Theofanidis: Rainbow Body (CD review)

Works by Theofanidis, Barber, Copland, and Higdon. Robert Spano, Atlanta Symphony Orchestra. Telarc CD-80596.

In 2001, when the Atlanta Symphony's then-new conductor Robert Spano took over the orchestra, he selected for this 2003 release four American works, two old and two newer. Frankly, the two newer compositions pale by comparison to the older pieces, but at least they bring a modicum of fresh, new light to an otherwise drab contemporary musical scene.

The two classics are Samuel Barber's Symphony No. 1 (all right, perhaps not an all-out classic, but a fine older work, dating from 1936), and Aaron Copland's Suite from Appalachian Spring, 1944, definitely a classic. Interestingly, it's the Copland piece that sounds the most inventive and the most inspired, and Spano imbues it with a soft, bucolic charm. If the Atlanta Symphony doesn't always sound as smooth and refined as we have more recently heard them, we might perhaps attribute the concern to Maestro Spano's having just taken the reins.

The two newer works are, first, Christopher Theofanidis's Rainbow Body, which the composer says he wrote while inspired by his listening to the music of medieval mystic Hildegard von Bingen. Be that as it may, the piece is mostly moody and atmospheric, building leisurely and incrementally, he says, to the "lingering reverberations one might hear in an old cathedral." Fair enough, although on first listening it left me singularly unimpressed. Subsequent listening has proven kinder, so maybe I'm getting to used to it. Still, I wouldn't consider it a future classic in the league of the Barber and Copland pieces.

Robert Spano
The second newer work on the disc is more immediately accessible, Jennifer Higdon's Blue Cathedral. Do you see a thematic element working here with both Higdon and Theofanidis dealing with cathedrals? The Curtis Institute of Music commissioned Ms. Higdon to write the music for their seventy-fifth anniversary. Her idea was to use a cathedral as a metaphor for learning, a new beginning, a place of knowledge, a doorway to another world. Indeed, the music does convey the feeling of a large open cathedral, and in some passages it effectively paints the tone picture of a house of worship and education. I quite enjoyed the music and Spano's handling of it. Both newer pieces are brief at about twelve or thirteen minutes each, yet I doubt we'd want them any longer.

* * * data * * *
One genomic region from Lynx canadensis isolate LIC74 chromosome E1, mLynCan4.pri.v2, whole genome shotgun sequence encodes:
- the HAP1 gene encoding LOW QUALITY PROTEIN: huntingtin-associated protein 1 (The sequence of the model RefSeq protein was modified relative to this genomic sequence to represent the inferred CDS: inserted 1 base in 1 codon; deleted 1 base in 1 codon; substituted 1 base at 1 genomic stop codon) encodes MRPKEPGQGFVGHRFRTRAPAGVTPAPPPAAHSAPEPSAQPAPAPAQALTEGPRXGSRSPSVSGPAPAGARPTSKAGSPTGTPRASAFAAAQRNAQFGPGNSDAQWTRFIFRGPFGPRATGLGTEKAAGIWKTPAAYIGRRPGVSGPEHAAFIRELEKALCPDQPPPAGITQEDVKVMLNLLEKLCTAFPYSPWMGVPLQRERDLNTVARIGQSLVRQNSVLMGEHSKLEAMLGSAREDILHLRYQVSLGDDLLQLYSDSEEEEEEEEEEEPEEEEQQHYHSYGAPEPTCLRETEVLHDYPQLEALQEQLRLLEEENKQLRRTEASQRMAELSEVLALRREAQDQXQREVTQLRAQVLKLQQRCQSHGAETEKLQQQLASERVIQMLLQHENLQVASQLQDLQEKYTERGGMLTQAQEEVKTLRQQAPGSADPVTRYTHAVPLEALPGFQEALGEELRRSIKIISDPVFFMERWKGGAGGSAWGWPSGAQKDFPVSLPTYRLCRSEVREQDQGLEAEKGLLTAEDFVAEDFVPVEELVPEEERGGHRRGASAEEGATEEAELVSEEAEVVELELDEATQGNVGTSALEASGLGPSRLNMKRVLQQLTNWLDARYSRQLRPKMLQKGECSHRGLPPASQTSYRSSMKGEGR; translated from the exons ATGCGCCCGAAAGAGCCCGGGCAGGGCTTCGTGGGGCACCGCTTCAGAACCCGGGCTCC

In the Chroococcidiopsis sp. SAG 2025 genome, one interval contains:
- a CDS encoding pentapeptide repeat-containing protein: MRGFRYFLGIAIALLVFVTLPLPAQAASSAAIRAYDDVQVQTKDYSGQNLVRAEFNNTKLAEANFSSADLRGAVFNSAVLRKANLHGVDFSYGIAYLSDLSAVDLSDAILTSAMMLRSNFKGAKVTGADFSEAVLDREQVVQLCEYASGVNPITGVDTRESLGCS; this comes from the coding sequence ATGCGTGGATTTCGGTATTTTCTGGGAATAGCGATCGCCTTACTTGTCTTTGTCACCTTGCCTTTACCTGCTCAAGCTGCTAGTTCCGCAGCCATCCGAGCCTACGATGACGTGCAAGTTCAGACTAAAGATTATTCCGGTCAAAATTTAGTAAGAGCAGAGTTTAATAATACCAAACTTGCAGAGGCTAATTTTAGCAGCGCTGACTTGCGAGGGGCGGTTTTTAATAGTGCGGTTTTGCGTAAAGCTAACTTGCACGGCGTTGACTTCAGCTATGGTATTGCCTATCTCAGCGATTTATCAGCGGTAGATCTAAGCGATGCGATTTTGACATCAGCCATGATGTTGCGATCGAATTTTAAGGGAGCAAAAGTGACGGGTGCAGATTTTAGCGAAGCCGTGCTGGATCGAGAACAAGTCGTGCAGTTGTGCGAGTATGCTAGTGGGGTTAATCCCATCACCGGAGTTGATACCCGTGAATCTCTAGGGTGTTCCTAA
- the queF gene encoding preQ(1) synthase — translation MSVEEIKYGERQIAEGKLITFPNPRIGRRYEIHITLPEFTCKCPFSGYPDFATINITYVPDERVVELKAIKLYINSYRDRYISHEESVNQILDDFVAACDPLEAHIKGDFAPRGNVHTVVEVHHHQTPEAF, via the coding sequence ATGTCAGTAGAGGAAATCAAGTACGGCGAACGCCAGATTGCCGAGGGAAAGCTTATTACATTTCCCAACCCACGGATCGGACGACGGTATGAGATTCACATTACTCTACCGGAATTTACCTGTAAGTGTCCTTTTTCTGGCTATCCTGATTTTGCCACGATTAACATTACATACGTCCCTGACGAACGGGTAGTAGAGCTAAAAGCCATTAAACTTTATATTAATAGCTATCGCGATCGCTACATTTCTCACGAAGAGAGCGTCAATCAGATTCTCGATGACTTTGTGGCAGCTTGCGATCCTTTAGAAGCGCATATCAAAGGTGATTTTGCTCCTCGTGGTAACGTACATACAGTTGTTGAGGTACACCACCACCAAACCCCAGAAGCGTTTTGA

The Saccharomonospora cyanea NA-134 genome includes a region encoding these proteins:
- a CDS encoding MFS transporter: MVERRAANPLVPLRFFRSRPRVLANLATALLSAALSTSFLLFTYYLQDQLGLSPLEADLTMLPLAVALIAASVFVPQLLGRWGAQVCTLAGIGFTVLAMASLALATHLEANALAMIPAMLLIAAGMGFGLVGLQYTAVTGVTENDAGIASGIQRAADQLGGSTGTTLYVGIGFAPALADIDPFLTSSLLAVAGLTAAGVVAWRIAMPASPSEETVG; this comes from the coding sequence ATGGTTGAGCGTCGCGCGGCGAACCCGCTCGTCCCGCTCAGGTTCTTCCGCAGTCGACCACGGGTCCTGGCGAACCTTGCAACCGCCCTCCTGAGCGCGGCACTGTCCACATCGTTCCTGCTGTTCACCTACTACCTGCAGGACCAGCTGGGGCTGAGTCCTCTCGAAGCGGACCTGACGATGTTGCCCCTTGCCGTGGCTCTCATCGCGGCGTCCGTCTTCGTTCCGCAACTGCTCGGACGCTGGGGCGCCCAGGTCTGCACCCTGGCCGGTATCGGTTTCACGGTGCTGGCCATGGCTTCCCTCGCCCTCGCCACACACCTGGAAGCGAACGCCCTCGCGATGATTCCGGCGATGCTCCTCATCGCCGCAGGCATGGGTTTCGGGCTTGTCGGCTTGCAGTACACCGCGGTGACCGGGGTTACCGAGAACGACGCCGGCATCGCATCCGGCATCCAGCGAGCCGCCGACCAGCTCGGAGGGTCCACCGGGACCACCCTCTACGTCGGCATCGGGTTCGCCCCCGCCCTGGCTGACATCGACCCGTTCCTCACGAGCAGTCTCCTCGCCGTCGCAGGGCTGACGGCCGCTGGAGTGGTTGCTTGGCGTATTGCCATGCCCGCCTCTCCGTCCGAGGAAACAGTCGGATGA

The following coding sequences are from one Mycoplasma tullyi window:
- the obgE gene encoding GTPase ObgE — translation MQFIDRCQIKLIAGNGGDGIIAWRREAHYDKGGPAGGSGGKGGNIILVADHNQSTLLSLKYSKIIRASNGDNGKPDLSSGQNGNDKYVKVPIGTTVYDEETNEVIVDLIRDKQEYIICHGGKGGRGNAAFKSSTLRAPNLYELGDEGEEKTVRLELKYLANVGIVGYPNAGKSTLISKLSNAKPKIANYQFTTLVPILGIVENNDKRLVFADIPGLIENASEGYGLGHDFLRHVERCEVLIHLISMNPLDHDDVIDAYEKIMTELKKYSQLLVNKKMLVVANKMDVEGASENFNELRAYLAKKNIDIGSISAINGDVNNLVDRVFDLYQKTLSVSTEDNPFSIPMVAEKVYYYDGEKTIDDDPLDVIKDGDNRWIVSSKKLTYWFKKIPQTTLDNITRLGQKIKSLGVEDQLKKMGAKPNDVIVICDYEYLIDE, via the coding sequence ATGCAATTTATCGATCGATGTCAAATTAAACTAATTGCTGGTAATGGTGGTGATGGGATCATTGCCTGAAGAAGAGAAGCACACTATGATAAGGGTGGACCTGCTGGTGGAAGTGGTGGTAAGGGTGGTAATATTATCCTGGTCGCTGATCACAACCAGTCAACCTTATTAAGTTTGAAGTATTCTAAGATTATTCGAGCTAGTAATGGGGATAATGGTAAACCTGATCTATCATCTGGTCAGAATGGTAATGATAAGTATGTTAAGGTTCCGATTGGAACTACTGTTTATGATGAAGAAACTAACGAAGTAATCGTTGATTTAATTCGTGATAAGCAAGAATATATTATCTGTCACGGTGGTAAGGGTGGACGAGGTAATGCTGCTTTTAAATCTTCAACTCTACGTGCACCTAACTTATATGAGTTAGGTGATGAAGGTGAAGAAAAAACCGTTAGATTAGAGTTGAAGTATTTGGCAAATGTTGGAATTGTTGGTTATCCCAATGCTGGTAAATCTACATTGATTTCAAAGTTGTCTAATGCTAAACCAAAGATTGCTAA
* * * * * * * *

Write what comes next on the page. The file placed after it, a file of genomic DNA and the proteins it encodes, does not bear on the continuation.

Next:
Telarc's sound is characteristically open and airy, with pretty good inner detail and a wide stereo spread. Uncharacteristically, however, the sound appears a bit underpowered in the bass and slightly hard in the upper midrange. No matter. Looking at it optimistically, the music doesn't require much bass, except for some of the more bombastic sections of the Barber symphony, and the upper midrange hardness helps clarify the definition.

Overall, I can't say the album entirely appealed to me, but the Copland and Higdon performances are worthy of repeat listening.


To listen to a brief excerpt from this album, click here:

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John J. Puccio

John J. Puccio

About the Author

Understand, I'm just an everyday guy reacting to something I love. And I've been doing it for a very long time, my appreciation for classical music starting with the musical excerpts on The Big John and Sparkie radio show in the early Fifties and the purchase of my first recording, The 101 Strings Play the Classics, around 1956. In the late Sixties I began teaching high school English and Film Studies as well as becoming interested in hi-fi, my audio ambitions graduating me from a pair of AR-3 speakers to the Fulton J's recommended by The Stereophile's J. Gordon Holt. In the early Seventies, I began writing for a number of audio magazines, including Audio Excellence, Audio Forum, The Boston Audio Society Speaker, The American Record Guide, and from 1976 until 2008, The $ensible Sound, for which I served as Classical Music Editor.

Today, I'm retired from teaching and use a pair of bi-amped VMPS RM40s loudspeakers for my listening. In addition to writing the Classical Candor blog, I served as the Movie Review Editor for the Web site Movie Metropolis (formerly DVDTown) from 1997-2013. Music and movies. Life couldn't be better.

Mission Statement

It is the goal of Classical Candor to promote the enjoyment of classical music. Other forms of music come and go--minuets, waltzes, ragtime, blues, jazz, bebop, country-western, rock-'n'-roll, heavy metal, rap, and the rest--but classical music has been around for hundreds of years and will continue to be around for hundreds more. It's no accident that every major city in the world has one or more symphony orchestras.

When I was young, I heard it said that only intellectuals could appreciate classical music, that it required dedicated concentration to appreciate. Nonsense. I'm no intellectual, and I've always loved classical music. Anyone who's ever seen and enjoyed Disney's Fantasia or a Looney Tunes cartoon playing Rossini's William Tell Overture or Liszt's Hungarian Rhapsody No. 2 can attest to the power and joy of classical music, and that's just about everybody.

So, if Classical Candor can expand one's awareness of classical music and bring more joy to one's life, more power to it. It's done its job.

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"Their Master's Voice" by Michael Sowa

"Their Master's Voice" by Michael Sowa